The book offers as an example of a capital-lite company the former Marriott hotel chain (p. 7). Marriott has spun off its hotel properties to a REIT and become a hotel servicing company. Should we expect the hotel "platform" company to offer higher returns than a hotel chain because it no longer has the burden of costly capital? Not necessarily. Why would the company that now owns the physical hotels not take competing bids from various management firms, driving down the price of hotel management services? Unless something very special distinguishes the Marriott service company from other hotel service companies, there is no permanent source of profits to be derived from this organizational structure. On the contrary, it could be a disastrous decision.

The New York Times recently covered the emergence of hypoallergenic hotel rooms. According to the article, a clean hotel room is no longer a differentiating factor: "If all you've got is good service and 'Gee my room was clean' — well, you kind of expect that today." The new super-clean rooms require capital expenditures of around $30,000 per room for replacing carpets with hardwood floors, improving ventilation, supplying dust mite–proof pillowcases, and other changes. The rooms also require additional hotel labor for improved cleaning procedures. Hotels have found that they can charge a premium for them and have higher occupancy for them.

This story illustrates how hotel management learned about the preferences of hotel customers — including what type of capital is necessary to earn profits — by operating hotels. Hotel management got the idea after receiving a lot of requests for special cleaning procedures and materials from certain sensitive guests. The contributions to returns of management, labor, and fixed capital are interdependent and not easily separated. A hotel company that owned its fixed capital is in a better position than a service company to provide super-clean rooms.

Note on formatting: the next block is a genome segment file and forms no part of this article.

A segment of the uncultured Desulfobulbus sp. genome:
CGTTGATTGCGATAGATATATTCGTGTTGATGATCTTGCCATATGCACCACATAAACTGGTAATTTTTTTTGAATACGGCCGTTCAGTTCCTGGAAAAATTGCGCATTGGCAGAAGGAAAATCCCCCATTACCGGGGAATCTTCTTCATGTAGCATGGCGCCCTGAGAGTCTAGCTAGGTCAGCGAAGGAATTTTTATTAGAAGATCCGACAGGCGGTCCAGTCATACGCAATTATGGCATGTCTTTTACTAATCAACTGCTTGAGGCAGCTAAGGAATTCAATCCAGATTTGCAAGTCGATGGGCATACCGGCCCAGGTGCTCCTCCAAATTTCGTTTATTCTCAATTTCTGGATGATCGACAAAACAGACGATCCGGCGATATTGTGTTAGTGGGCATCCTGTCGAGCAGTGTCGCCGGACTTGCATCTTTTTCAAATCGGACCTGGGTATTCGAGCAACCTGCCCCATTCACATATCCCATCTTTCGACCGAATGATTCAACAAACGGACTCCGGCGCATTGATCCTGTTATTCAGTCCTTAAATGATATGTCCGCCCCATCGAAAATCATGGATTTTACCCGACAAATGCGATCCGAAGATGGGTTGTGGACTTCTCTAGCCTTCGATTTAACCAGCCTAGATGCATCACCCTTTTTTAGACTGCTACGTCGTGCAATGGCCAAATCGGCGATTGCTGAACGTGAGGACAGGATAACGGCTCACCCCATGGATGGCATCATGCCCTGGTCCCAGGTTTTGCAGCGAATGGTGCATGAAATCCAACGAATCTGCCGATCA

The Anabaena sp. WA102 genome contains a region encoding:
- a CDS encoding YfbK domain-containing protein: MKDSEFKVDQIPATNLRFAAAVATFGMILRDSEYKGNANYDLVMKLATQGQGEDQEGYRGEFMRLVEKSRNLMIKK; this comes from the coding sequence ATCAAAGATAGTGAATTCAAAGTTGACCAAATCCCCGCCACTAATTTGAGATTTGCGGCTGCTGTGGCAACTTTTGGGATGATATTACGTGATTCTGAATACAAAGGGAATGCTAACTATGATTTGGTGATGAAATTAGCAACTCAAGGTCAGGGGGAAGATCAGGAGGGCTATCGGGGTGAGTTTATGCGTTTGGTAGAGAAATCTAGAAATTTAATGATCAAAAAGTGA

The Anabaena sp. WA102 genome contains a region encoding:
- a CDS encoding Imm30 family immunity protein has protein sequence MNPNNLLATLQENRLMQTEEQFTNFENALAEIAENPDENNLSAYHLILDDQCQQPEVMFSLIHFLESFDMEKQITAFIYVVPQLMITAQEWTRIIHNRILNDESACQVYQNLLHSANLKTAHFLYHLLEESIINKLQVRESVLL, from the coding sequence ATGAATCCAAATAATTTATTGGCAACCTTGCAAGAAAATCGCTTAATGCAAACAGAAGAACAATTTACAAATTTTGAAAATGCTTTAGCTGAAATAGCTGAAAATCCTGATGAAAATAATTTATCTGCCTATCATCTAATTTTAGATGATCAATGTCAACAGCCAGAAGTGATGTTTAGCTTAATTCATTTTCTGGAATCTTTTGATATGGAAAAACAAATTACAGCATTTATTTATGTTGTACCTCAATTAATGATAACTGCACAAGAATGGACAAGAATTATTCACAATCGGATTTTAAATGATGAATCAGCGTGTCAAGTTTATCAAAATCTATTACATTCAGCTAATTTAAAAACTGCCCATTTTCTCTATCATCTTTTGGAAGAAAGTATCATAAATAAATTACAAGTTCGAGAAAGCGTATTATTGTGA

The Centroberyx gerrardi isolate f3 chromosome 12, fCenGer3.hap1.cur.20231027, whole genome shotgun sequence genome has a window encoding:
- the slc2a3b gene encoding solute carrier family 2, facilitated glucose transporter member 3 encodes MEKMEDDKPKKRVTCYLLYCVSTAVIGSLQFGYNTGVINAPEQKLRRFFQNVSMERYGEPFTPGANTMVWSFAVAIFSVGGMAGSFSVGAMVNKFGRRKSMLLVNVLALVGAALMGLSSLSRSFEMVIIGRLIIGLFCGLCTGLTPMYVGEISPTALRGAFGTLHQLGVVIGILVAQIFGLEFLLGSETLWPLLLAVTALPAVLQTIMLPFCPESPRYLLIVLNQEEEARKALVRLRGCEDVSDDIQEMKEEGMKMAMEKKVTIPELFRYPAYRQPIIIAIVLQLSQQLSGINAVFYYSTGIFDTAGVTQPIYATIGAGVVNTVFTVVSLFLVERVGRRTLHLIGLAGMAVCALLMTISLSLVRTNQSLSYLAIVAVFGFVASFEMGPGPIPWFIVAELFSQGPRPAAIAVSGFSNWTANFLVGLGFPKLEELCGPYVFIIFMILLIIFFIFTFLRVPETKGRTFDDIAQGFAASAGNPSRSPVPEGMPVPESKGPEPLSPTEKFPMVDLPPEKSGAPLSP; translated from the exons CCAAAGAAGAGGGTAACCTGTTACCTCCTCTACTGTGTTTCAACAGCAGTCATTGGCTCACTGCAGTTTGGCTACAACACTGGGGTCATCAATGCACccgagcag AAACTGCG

Capital is expensive but capital-intensive firms do not necessarily earn low returns. A large structure of accumulated capital and an integrated supply chain can constitute a significant barrier to entry if the capital is costly or difficult for competitors to reproduce or operate. Shenoy gives the example of German chemical firms that lost their American fixed capital to confiscation during both wars but emerged as the leading firms in the postwar environments when American firms that took it over were not able to operate as efficiently.[5]

Are brand-dependent businesses likely to earn higher returns? Branding is quite costly. Developing a brand requires a considerable investment in marketing, and a superior product. Toyota, for example, has a reputation as a good value for a dependable car. But this is only after billions of dollars invested in the capital to create high-quality manufacturing processes.